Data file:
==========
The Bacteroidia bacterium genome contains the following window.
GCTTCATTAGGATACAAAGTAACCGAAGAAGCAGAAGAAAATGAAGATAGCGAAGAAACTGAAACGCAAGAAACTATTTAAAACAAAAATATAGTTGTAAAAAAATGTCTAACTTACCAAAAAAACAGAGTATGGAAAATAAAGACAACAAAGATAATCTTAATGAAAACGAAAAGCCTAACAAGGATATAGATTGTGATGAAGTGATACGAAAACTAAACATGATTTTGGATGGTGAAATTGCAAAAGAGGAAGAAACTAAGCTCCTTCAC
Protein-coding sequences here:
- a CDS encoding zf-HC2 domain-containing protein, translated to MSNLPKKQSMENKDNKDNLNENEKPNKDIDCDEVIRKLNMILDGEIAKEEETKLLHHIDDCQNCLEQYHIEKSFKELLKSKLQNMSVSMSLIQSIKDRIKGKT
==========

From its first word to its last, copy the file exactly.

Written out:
The Bacteroidia bacterium genome contains the following window.
GCTTCATTAGGATACAAAGTAACCGAAGAAGCAGAAGAAAATGAAGATAGCGAAGAAACTGAAACGCAAGAAACTATTTAAAACAAAAATATAGTTGTAAAAAAATGTCTAACTTACCAAAAAAACAGAGTATGGAAAATAAAGACAACAAAGATAATCTTAATGAAAACGAAAAGCCTAACAAGGATATAGATTGTGATGAAGTGATACGAAAACTAAACATGATTTTGGATGGTGAAATTGCAAAAGAGGAAGAAACTAAGCTCCTTCAC
Protein-coding sequences here:
- a CDS encoding zf-HC2 domain-containing protein, translated to MSNLPKKQSMENKDNKDNLNENEKPNKDIDCDEVIRKLNMILDGEIAKEEETKLLHHIDDCQNCLEQYHIEKSFKELLKSKLQNMSVSMSLIQSIKDRIKGKT